Latter-day Saints eagerly accepted their responsibility to seek after their kindred dead and sent a flurry of letters to distant relatives asking for genealogical information. Jonah Ball wrote: “I want you to send me a list of fathers relations his parents & Uncles & their names, also Mothers. I am determined to do all I can to redeem those I am permitted to.”10 Sally Carlisle Randall asked a relative to “write me the given names of all our connections that are dead as far back as grandfathers and grandmothers at any rate.” She then added, “I expect you will think this [baptism for the dead] is strange doctrine but you will find it is true.”11
Jonah Ball and Sally Randall knew of the important work for the dead, and they were eager to be proxies for loved ones in the Mississippi River. But it would not be long for them and others until the season of baptizing in the river ended. “God decreed before the foundation of the world that that ordinance should be administered in a font prepared for that purpose in the house of the Lord,” the Prophet Joseph explained.12 Then on 3 October 1841 he declared, “There shall be no more baptisms for the dead, until the ordinance can be attended to in the Lord’s House.”13
After approximately 13 months (15 August 1840 to 3 October 1841), baptisms for the dead in the river halted while William Weeks, architect of the Nauvoo Temple, prepared drawings for a baptismal font for the Nauvoo Temple. Weeks drew 12 oxen shouldering a molten sea, symbolic of the encampment of the twelve tribes of Israel encircling the tabernacle during the days of Moses.
Soon work began, and when the font was finished, the Prophet Joseph Smith wrote a detailed description of it:
“The baptismal font is situated in the center of the basement room, under the main hall of the Temple; it is constructed of pine timber, and put together of staves tongued and grooved, oval shaped, sixteen feet long east and west, and twelve feet wide, seven feet high from the foundation, the basin four feet deep, the moulding of the cap and base are formed of beautiful carved wood in antique style. The sides are finished with panel work. A flight of stairs in the north and south sides lead up and down into the basin, guarded by side railing.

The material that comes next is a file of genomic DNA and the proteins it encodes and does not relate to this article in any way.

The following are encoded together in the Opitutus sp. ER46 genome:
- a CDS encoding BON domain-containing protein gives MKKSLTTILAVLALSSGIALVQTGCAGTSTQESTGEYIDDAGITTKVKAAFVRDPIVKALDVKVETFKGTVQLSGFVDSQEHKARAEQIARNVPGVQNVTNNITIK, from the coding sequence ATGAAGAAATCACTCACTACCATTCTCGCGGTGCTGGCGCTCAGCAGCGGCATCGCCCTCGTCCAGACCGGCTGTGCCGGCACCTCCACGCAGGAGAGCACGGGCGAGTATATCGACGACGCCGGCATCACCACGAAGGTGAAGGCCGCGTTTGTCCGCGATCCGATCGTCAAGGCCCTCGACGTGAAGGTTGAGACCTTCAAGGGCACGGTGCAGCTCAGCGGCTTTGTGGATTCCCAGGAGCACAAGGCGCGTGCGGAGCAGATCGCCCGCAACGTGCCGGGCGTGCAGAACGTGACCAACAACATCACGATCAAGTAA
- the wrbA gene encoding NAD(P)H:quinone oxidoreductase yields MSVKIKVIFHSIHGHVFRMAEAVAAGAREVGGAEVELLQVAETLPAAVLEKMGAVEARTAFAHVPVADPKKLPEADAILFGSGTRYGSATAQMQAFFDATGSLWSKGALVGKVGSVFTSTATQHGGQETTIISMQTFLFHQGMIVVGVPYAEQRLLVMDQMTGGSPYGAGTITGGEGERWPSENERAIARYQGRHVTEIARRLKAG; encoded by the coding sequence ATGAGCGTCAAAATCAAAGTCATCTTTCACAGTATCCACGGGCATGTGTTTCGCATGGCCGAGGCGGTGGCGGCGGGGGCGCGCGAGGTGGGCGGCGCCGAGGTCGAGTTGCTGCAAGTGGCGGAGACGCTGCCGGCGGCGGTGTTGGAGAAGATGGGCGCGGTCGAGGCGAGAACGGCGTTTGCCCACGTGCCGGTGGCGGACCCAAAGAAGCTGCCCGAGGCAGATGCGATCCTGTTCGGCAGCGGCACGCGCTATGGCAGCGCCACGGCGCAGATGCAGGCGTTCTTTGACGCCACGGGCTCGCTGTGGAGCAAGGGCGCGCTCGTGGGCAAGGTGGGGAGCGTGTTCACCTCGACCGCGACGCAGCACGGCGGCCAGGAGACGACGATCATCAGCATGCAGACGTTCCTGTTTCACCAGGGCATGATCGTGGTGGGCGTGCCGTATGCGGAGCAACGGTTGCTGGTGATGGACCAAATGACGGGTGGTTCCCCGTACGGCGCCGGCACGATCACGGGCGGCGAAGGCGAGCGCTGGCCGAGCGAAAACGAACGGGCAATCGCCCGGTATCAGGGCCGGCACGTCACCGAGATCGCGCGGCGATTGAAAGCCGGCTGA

“The font stands upon twelve oxen, four on each side, and two at each end, their heads, shoulders, and fore legs projecting out from under the font; they are carved out of pine plank, glued together, and copied after the most beautiful five-year-old steer that could be found in the country, and they are an excellent striking likeness of the original; the horns were formed after the most perfect horn that could be procured.”14
Acknowledging the many curious speculations about the font that appeared in newspapers from Missouri to New York, the Prophet commented to Brigham Young, “This fount has caused the Gentile world to wonder.”15 Yet for little children, the font was not a wonder but was wonderful. Abigail Morman recalled a childhood memory: “The Prophet Joseph Smith and his brother Hyrum lifted my sister Cynthia and myself up on the oxen which held up the fount, this pleased us very much and we thought it the most wonderful place we had ever seen.”16 But for adult Latter-day Saints, adulations were subdued, for they were inclined to speak in reverent whispers of the opportunities that awaited them in continuing their work of baptism for kindred dead. They knew that the wooden font was in its place on Temple Hill, water for the font was channeled from a nearby well, and the temporary frame walls and a roof were protecting the structure from gaping eyes. To them it was time again to resume their important work.
On 8 November 1841, the Prophet Joseph Smith dedicated the baptismal font, and on Sunday, 21 November 1841, baptisms were performed there. Acting as officiators were Elders Brigham Young, Heber C. Kimball, and John Taylor. They baptized about 40 people in the presence of the Twelve, who had assembled to witness the ordinances.
Modern historian M. Guy Bishop counted 6,818 baptismal ordinances completed in 1841 in the river and the wooden font.17 From this record, it is clear that the font was in continual use that year. However, the religious activity is greater than noted. The statistics do not reflect those who were baptized for the dead but failed to have their proxy work recorded. In their enthusiasm to complete the ordinances, these Saints failed to heed the Lord’s directive, “Let all the records be had in order, that they may be put in the archives of my holy temple, to be held in remembrance from generation to generation, saith the Lord of Hosts” (D&C 127:9). The Prophet admonished the Saints, “All persons baptized for the dead must have a recorder present, that he may be an eyewitness to record and testify of the truth and validity of his record.”18